SQL Server: Easy Bulk Loading OS Locator Road Data

I’ve just loaded the Ordnance Survey “OS Locator” dataset (part of Ordnance Survey Open Data) into SQL Server 2008. OS Locator contains details of all the roads in Britain, in a gazetteer-style format. It is a 120Mb delimited text file, containing details of around 790,000 road entities (some roads are split into multiple entities if they cross districts etc.) – including the road name, the coordinates of its bounding box and centrepoint, classification, and the county and area in which it is located. (Note that this dataset doesn’t include the geometry of the shape of the road itself). You can find the technical specifications for the OS Locator dataset here:

Since the file is text-based, there’s a range of options available to import it – you could create an SSIS package, or use the import/export wizard, or one of a variety of third party ETL tools. However, for an absolutely dead-easy way to query the data and create a geometry point representing the centre of each road using purely T-SQL, I used the OPENROWSET bulk function in conjunction with a format file.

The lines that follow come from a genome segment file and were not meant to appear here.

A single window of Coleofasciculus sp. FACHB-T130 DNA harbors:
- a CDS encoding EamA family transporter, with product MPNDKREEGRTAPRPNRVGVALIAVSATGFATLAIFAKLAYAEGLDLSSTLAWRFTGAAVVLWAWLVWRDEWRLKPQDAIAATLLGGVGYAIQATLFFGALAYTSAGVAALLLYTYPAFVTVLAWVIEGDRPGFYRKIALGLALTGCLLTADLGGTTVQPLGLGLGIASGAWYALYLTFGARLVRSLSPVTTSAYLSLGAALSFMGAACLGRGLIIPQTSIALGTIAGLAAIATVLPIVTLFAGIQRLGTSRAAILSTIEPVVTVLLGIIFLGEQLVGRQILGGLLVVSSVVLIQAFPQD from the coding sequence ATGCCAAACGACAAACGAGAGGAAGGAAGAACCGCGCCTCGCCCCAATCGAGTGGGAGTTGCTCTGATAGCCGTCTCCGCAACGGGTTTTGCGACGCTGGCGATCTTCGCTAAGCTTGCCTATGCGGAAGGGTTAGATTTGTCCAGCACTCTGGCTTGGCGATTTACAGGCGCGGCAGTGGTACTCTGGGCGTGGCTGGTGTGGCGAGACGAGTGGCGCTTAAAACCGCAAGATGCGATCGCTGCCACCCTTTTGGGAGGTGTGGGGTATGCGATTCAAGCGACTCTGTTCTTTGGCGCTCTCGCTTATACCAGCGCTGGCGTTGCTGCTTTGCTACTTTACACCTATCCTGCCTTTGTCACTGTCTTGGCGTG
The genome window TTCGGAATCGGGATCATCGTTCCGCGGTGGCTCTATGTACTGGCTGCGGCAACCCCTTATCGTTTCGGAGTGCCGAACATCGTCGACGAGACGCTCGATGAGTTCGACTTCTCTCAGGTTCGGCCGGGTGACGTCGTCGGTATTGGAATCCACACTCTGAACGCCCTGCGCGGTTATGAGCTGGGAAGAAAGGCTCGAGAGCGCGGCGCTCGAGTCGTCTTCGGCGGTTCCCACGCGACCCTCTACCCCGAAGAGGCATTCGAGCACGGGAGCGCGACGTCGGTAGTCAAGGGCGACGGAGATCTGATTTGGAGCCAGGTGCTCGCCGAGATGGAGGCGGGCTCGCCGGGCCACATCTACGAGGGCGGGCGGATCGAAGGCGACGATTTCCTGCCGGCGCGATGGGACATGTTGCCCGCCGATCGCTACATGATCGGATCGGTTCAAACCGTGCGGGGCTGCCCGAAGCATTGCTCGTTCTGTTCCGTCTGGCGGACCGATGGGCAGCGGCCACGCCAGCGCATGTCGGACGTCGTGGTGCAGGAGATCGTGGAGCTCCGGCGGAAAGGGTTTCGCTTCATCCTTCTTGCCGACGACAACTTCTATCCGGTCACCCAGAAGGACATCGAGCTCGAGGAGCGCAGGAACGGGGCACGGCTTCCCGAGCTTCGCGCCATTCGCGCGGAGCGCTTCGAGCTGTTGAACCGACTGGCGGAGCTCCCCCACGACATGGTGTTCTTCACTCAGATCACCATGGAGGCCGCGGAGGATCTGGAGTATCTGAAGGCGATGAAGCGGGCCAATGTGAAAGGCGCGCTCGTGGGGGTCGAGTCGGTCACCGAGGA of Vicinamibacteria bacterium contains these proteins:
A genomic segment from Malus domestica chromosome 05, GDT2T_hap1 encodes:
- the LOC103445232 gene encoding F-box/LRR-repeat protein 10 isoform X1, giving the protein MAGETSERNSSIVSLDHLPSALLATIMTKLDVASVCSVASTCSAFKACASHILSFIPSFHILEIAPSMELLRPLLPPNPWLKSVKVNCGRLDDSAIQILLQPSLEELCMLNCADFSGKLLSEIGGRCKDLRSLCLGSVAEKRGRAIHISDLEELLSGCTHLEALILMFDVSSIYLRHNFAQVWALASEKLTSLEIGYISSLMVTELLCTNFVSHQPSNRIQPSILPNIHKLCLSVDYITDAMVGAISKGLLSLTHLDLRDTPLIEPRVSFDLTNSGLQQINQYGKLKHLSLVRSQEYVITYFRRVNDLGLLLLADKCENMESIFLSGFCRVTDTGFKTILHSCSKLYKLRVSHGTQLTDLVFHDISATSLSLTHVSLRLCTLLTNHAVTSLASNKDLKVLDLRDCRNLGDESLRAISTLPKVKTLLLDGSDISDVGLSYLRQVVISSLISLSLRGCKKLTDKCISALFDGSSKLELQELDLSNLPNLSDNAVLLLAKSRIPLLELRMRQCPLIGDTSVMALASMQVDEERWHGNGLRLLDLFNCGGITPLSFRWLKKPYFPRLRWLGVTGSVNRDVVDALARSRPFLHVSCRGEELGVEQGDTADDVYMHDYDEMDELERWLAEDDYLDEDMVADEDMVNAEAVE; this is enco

Not only is this method easy, but it’s utterly repeatable so (assuming the structure of the source data remains constant) you can run it again each time the underlying data gets refreshed. OPENROWSET allows you to query the text file source directly, as if it were a table in the database, from which you can SELECT columns of data, INSERT them into other tables etc.

The following shows the xml format file I used to specify the columns of data in the OS Locator file:

[php]<?xml version="1.0"?>
<BCPFORMAT xmlns="" xmlns:xsi="">
<FIELD ID="0" xsi:type="CharTerm" TERMINATOR=":"/>
<FIELD ID="1" xsi:type="CharTerm" TERMINATOR=":"/>
<FIELD ID="2" xsi:type="CharTerm" TERMINATOR=":"/>
<FIELD ID="3" xsi:type="CharTerm" TERMINATOR=":"/>
<FIELD ID="4" xsi:type="CharTerm" TERMINATOR=":"/>
<FIELD ID="5" xsi:type="CharTerm" TERMINATOR=":"/>
<FIELD ID="6" xsi:type="CharTerm" TERMINATOR=":"/>
<FIELD ID="7" xsi:type="CharTerm" TERMINATOR=":"/>